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Cove banker honored with lifetime achievement award

Bonnie Risser, the Cove’s ‘go to person’ for mortage, construction and loan questions, was recently honored with a lifetime achievement award from the Pennsylvania Community Banking Association. She was nominated by Troy Campbell, president and CEO of Altoona First Savings Bank, where Risser worked for 45 years. Mirror photo by Walt Frank

MARTINSBURG — The “go to person in the Cove for mortgage, construction and loan questions” almost used her finance skills to become a teacher.

Bonnie Risser said she had planned to be a math teacher, but that didn’t work out.

“I student-taught seventh and eighth grade math at Tyrone,” Risser said. It was there that she “found out I wasn’t cut out to be a teacher.”

Risser instead ended up in the banking industry and on July 19

was honored with a lifetime Achievement Award from the Pennsylvania Community Banking Association.

She was nominated for the award by Troy Campbell, president/CEO of Altoona First Savings Bank, where Risser spent

45 years of her career.

Risser joined what was then Altoona Federal Savings and Loan Association on March 1, 1976, and was part of a new branch expansion in Martinsburg. Her career with Altoona First Savings Bank began with the role of teller. She was promoted to assistant branch manager in 1983 and became branch manager on June 1, 1989.

“For the past 32 years, Bonnie created a culture of teamwork and unparalleled service to clients that continues in our Martinsburg office,” Campbell said.

“Bonnie became the ‘go to person’ in the Cove for mortgage, construction and loan questions. I am thankful for Bonnie and that she is part of Altoona First and I am proud that she is being recognized by the PACB with this well-deserved Lifetime Achievement Award,” he said.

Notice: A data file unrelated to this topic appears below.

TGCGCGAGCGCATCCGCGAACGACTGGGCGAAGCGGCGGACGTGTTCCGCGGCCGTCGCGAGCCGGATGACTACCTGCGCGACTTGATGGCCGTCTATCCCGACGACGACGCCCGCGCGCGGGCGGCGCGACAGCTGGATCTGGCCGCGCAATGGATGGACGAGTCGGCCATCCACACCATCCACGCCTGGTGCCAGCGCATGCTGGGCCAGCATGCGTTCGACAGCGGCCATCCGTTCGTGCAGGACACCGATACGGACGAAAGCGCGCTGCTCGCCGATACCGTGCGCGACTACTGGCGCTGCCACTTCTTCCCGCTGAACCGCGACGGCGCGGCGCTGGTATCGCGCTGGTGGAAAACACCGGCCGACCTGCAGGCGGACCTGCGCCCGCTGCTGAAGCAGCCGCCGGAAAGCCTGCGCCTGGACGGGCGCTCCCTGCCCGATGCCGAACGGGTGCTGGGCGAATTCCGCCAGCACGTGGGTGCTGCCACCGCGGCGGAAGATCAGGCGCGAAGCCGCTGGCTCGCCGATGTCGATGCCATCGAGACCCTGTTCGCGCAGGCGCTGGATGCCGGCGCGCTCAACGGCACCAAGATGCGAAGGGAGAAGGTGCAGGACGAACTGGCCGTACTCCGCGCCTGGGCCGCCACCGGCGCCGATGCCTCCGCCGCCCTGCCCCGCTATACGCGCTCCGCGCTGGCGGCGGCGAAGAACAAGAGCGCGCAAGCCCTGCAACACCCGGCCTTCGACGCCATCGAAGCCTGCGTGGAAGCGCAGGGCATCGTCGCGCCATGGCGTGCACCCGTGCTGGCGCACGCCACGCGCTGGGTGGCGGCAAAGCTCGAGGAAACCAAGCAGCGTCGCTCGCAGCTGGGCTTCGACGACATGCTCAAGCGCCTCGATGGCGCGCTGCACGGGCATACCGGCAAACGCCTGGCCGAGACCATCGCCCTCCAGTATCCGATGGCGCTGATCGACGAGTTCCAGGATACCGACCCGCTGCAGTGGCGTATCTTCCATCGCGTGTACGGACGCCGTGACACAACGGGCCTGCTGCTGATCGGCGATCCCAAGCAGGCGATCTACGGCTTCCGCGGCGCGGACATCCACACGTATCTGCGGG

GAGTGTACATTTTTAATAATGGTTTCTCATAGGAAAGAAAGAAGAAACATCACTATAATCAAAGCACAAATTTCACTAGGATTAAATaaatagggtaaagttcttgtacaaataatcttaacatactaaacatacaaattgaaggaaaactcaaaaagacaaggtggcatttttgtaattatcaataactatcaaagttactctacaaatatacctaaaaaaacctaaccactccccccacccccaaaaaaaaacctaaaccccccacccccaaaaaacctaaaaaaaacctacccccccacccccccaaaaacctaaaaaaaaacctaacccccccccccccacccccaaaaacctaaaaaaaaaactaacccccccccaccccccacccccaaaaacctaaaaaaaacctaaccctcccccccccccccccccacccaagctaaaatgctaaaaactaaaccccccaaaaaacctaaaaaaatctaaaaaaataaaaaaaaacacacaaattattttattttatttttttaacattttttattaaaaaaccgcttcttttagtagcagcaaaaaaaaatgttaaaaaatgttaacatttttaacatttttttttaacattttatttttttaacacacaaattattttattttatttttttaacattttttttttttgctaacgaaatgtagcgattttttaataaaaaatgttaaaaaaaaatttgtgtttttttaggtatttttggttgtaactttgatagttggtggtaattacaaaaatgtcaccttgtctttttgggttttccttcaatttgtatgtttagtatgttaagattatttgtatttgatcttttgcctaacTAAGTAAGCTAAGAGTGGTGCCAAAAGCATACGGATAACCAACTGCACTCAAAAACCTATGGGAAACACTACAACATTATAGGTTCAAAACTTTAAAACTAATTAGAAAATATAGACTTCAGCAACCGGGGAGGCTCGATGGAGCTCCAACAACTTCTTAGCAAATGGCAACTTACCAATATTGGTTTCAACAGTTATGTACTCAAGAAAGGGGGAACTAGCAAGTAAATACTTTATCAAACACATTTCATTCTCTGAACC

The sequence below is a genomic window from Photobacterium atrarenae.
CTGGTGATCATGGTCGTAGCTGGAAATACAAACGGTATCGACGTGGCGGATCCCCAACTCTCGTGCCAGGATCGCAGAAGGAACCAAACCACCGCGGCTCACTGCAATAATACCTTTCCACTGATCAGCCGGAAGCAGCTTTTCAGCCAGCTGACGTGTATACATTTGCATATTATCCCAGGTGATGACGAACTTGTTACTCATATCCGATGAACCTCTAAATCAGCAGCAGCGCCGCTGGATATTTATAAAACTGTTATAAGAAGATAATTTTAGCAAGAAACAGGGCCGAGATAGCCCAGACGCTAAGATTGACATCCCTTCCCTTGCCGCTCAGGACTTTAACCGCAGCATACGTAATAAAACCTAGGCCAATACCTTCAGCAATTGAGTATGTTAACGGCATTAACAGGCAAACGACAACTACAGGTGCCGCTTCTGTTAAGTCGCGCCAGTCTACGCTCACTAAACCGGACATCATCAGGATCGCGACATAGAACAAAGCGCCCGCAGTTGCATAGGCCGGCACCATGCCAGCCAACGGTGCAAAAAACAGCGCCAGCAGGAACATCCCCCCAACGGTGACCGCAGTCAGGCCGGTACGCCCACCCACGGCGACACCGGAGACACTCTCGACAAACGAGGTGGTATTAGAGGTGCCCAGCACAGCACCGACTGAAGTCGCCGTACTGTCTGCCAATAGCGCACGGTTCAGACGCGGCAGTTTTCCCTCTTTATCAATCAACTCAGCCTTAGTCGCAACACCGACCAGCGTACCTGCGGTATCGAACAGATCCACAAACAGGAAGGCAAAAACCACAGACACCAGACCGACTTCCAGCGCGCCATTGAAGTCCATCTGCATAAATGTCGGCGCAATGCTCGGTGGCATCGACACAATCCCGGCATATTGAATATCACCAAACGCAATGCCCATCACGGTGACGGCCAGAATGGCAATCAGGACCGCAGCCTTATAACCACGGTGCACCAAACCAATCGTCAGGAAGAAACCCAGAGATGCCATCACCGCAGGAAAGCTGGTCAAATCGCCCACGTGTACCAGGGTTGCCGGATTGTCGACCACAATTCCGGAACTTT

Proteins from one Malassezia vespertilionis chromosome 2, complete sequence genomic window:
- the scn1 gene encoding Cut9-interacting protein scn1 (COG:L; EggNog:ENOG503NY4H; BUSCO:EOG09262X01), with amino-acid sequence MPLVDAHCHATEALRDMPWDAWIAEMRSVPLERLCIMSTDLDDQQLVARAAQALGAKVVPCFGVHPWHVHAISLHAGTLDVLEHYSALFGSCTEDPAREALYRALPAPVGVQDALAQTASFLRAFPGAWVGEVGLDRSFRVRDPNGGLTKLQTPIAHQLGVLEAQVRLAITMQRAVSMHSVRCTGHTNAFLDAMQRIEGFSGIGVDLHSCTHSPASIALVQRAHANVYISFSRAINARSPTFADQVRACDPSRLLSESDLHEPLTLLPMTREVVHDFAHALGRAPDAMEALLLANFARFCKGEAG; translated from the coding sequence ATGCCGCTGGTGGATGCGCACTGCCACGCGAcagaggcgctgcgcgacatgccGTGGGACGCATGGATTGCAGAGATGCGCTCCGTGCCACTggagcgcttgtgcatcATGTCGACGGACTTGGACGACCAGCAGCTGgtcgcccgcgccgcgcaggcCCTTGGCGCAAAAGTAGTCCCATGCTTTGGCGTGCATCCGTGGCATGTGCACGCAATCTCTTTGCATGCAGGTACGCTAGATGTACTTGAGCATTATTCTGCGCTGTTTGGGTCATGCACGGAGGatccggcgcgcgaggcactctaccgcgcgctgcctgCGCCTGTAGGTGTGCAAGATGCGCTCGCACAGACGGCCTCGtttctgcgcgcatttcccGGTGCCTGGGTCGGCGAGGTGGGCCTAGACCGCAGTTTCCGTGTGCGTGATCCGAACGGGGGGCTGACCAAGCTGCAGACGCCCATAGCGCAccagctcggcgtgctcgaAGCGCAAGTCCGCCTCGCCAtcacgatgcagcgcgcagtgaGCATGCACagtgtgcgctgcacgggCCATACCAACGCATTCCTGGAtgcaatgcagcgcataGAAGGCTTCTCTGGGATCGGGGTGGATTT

Risser said she was surprised and honored to receive the award.

“It was totally unexpected, to be honored by your employer, that they thought that much of me to honor me,” she said.

After graduating from Juniata College in 1975 with a degree in mathematics, Risser began her banking career at Peoples National Bank in Hancock, Md., as her husband, Stanley, was a teacher at nearby Southern Fulton High School.

After four months at the bank, the couple moved to Blair County and shortly thereafter Risser joined what became Altoona First.

Risser credits the people at Altoona First for her successful career.

“A lot of credit goes to Altoona First for the working atmosphere that we have. They allow their branch managers to serve the community in the way that is best. We were not micromanaged; we could fit our management style to the community we were in,” she said. “I always said it was the greatest place to work and raise a family. We were like a big family, I knew that I would have the opportunity to move into a management position.”

Risser, who enjoyed working with numbers and with people, found that banking was a good fit for her skills.

“It interested me,” she said “It had to do with numbers. I enjoyed working with the public, I liked interacting with people one-on-one, I enjoyed people coming in and working with them to solve their problems. You got to know them. I had seen three generations of the same family by the time I left,” Risser said, adding that she hopes to be remembered for helping people.

“People said I helped them,” Risser said. “It was nothing great in the world’s eyes, but to them it was pretty important. I don’t think I did anything special.”

Risser officially retired in March and said the transition was easier than she thought it would be.

“I wanted to get 45 years in and didn’t want to retire in the winter. I wanted to retire when the weather was nice,” she said.

As the assistant manager had retired at the end of January, Risser stayed on to help out Sarah Estright, her successor as manager, as Estright became acclimated to the position.

“I thought it was going to be tough, but as the time drew near, it was natural and easy. We opened a new building in 1994, that was always my office,” Risser said. “It was hard to imagine someone else taking over but it didn’t seem odd at all.”

Risser hopes people remember her as someone they could feel comfortable with.

“I don’t think I intimidated anyone. I hope that they felt comfortable coming to me with anything,” she said.

Now that she is retired, Risser said she is “laying back. I always thought I would like to volunteer with Meals on Wheels or at the food pantry.”

In addition, she hopes to take some day trips, but admits that she and Stanley are “not world travelers. I want to be available for my family and grandkids when they need help.”

Mirror Staff Writer Walt Frank is at 814-946-7467.

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